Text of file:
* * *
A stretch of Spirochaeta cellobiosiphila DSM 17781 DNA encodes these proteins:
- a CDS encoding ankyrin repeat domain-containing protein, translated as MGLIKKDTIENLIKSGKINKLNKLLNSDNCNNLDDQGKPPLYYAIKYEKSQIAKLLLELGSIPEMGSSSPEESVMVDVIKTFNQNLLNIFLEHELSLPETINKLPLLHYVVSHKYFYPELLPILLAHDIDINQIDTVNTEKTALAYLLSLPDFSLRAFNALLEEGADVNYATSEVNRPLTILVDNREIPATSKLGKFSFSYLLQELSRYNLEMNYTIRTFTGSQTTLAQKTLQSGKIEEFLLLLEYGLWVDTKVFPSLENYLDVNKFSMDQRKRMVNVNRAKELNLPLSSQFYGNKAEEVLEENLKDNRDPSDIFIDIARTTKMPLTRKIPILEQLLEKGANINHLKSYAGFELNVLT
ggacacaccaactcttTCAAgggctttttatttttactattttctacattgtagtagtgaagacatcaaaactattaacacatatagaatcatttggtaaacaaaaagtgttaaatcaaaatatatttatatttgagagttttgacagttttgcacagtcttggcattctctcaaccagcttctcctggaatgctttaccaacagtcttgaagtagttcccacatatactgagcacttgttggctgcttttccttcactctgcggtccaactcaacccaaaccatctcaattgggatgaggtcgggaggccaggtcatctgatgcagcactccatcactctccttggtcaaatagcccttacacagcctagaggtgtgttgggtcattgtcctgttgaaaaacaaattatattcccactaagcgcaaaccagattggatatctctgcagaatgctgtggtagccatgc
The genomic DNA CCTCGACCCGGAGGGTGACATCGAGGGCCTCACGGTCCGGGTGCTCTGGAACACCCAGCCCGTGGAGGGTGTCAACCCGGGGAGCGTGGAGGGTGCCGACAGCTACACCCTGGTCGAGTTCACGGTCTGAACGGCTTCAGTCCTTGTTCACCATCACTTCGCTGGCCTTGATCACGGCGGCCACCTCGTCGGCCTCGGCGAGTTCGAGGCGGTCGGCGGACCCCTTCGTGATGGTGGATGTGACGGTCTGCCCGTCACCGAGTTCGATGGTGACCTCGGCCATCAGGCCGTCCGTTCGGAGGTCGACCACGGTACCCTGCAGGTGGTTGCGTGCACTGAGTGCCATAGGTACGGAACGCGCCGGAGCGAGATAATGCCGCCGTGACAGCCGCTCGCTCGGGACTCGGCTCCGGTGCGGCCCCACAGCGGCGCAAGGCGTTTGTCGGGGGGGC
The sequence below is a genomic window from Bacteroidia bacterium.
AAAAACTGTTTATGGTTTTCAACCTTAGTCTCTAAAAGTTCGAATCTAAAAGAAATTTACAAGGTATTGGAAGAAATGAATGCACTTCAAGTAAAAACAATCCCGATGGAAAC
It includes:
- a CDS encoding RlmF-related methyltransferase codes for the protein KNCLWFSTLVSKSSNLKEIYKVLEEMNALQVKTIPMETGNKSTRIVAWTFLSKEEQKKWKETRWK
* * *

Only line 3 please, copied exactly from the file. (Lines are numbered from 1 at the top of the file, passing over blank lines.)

ggacacaccaactcttTCAAgggctttttatttttactattttctacattgtagtagtgaagacatcaaaactattaacacatatagaatcatttggtaaacaaaaagtgttaaatcaaaatatatttatatttgagagttttgacagttttgcacagtcttggcattctctcaaccagcttctcctggaatgctttaccaacagtcttgaagtagttcccacatatactgagcacttgttggctgcttttccttcactctgcggtccaactcaacccaaaccatctcaattgggatgaggtcgggaggccaggtcatctgatgcagcactccatcactctccttggtcaaatagcccttacacagcctagaggtgtgttgggtcattgtcctgttgaaaaacaaattatattcccactaagcgcaaaccagattggatatctctgcagaatgctgtggtagccatgc